Cultural difference has become much more than a nice-to-have coincidence. Many industries are under pressure to innovate, and diversity is one of the major factors contributing to innovation at work. Companies big and small are looking to diversify their workforce, so that they can stay updated with the increasingly globalized consumers. Being able to leverage cultural differences to build an inclusive workplace, so that you can attract and retain more diverse talent, comes as a strength for ambitious companies.
Read on to learn the different types of cultural differences in the workplace, and how to manage them effectively.
Examples of Cultural Differences in the Workplace
Age gap is likely the most common cultural difference in a typical workplace, especially if your company is homogenous in any other way. The age gaps between your employees often divide them into different social groups. However, keep in mind that some are young at heart, and some are older than their age. Managing generational differences involves offering a range of benefits and compensations.
In 2023, Baby Boomers are approaching their retirement, or they are retirees who return to work for various reasons. They possess rich professional and life experiences; they likely hold senior or leadership positions, having worked for your company for several decades. Moreover, they are looking to protect their nest eggs – their retirement funds – and they emphasize generous healthcare packages.
Gen X and Millenials are the rising stars of your company, having attained executive positions recently, or priming to be the next leadership. They tend to be at the peak of their performance, and generally expect attractive benefits and compensations that match their rising profiles. Moreover, they are raising young families, so childcare support and family-oriented benefits would be attractive to them. They also expect plenty of opportunities to flex their professional muscles, take on high-profile challenges, and expand their horizons.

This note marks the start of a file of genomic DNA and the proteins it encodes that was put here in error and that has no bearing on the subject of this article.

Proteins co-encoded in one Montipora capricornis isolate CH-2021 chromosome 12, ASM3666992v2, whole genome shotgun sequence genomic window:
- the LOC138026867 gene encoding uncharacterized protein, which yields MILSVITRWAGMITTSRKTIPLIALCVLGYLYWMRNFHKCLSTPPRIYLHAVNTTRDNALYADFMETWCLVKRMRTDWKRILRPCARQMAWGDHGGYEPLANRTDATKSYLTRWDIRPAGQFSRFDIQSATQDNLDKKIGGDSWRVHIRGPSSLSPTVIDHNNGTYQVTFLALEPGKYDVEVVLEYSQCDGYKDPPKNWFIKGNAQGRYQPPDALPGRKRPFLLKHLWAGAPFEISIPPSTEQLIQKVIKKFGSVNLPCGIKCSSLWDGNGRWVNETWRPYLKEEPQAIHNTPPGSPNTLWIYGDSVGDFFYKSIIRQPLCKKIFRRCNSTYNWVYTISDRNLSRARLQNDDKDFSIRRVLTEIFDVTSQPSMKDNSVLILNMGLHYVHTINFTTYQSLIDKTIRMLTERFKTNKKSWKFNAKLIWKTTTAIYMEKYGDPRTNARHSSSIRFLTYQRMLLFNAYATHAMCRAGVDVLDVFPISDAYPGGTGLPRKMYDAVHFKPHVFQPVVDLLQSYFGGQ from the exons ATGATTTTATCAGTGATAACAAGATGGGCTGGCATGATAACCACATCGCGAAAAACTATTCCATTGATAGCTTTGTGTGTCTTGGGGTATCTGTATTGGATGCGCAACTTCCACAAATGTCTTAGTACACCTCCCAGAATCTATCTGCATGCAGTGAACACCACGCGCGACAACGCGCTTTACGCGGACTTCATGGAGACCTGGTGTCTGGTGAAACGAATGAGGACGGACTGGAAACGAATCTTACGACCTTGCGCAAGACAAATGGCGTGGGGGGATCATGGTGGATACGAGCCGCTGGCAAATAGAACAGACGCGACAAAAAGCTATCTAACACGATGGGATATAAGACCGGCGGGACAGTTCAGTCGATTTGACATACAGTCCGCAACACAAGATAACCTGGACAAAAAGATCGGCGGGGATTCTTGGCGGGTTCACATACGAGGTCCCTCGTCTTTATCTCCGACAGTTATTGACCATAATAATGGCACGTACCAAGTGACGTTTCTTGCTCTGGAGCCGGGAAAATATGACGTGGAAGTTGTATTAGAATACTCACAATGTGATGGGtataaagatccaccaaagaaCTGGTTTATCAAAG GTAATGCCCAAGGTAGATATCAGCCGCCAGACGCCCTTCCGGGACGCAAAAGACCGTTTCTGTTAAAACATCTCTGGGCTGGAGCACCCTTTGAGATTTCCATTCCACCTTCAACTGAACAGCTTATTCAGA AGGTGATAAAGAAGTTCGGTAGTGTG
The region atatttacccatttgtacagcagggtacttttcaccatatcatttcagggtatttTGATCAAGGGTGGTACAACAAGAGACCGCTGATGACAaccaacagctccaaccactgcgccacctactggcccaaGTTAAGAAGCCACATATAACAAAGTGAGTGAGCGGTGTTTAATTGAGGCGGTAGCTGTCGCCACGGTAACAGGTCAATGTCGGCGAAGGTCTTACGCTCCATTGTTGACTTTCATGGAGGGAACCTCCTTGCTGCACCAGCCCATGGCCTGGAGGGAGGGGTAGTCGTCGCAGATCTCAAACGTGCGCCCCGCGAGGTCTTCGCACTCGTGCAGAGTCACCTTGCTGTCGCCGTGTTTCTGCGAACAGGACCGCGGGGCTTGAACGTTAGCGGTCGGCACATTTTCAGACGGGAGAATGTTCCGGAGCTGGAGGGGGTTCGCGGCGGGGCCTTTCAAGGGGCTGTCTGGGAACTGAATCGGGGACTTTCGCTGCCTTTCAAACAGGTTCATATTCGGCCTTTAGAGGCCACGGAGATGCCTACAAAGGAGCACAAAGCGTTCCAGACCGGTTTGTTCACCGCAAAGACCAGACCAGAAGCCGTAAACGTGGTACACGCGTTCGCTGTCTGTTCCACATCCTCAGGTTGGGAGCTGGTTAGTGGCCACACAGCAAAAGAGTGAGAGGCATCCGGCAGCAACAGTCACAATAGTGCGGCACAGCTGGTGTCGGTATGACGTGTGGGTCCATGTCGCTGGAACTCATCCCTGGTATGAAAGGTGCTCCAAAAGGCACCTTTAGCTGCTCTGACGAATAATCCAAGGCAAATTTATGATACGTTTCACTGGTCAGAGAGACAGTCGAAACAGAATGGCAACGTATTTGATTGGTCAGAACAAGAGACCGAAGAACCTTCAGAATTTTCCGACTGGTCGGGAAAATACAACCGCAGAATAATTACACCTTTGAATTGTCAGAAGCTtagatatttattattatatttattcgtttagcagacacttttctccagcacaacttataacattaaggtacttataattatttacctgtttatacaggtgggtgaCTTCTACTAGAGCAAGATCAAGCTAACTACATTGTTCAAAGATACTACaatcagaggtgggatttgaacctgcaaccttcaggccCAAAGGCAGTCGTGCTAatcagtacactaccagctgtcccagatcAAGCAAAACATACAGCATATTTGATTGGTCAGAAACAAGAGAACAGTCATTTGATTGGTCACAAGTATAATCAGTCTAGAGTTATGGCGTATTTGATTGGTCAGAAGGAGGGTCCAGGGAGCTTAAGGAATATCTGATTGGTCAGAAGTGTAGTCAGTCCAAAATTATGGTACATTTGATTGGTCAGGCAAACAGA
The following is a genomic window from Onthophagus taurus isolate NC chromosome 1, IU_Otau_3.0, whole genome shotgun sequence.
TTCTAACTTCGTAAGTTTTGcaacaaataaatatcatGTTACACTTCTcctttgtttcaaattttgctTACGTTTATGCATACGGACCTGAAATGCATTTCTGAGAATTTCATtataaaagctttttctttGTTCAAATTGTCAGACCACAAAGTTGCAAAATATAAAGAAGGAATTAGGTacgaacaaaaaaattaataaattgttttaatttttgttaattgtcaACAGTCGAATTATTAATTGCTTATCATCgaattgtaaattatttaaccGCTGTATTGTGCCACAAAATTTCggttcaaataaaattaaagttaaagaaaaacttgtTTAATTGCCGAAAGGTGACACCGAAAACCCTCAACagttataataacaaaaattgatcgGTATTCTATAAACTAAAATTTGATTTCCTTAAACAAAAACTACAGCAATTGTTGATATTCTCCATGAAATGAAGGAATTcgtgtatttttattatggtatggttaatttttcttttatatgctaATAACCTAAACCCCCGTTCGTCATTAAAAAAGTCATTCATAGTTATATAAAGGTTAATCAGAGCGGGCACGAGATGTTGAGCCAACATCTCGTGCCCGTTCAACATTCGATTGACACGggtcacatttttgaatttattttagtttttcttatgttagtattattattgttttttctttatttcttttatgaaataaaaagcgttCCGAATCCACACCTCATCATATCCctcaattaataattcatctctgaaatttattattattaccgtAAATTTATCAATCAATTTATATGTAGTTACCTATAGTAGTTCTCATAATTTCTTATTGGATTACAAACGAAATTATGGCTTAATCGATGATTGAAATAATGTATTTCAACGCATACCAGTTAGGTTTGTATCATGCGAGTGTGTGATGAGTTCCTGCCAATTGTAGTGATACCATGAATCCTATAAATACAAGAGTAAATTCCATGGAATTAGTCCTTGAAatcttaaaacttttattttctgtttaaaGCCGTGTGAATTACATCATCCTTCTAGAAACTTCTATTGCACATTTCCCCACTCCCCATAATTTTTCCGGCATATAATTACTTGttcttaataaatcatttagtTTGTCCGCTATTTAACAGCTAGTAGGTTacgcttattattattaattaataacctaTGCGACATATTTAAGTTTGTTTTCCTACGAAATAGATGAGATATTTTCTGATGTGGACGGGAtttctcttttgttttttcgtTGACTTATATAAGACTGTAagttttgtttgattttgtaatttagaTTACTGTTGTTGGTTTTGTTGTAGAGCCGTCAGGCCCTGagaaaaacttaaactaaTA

Gen Zs are the young 20-something who have just started their career. They tend to hold a distinctive worldview that prioritizes equality, inclusion, diversity, and environmental protection. If they personally do not believe in such a worldview, they are still under peer pressure to at least pay some lip service to it. They are most likely to campaign for greater social changes, get involved in social activism, and to be very informed about certain social issues. They are the most likely to form groups to make demands. You can reasonably expect explosive creativity and innovation from them, but less likely conformity.
Dealing with Gen Z employees requires authenticity. Do as you say. If your company has a much older gene – meaning, it operates according to Boomers’ culture rather than Gen Z culture – then maybe create a well-defined space for Gen Z employees to hold their discussions. They are usually the most tech-savvy, so if you are much older, try to lean into their distinctive culture. After all, they are addressing overdue changes, and they are actively shaping what the world is going to be like when you retire.
Companies in developed economies worldwide are seeing an increase in ethnic differences in their workforce. This is a natural result of the globalized world, as well as a testament to the attractive opportunities that companies like yours can offer to global talent.
It is likely that your company has an ethnic majority and several minorities. The ethnicity of the leadership has a lot of sway over the company’s culture, even if that leadership is an ethnic minority. Especially in a community that is not very diverse, a leader with a minority background sends a strong message and attracts employees of the same background, because the candidates feel empowered by such a leader.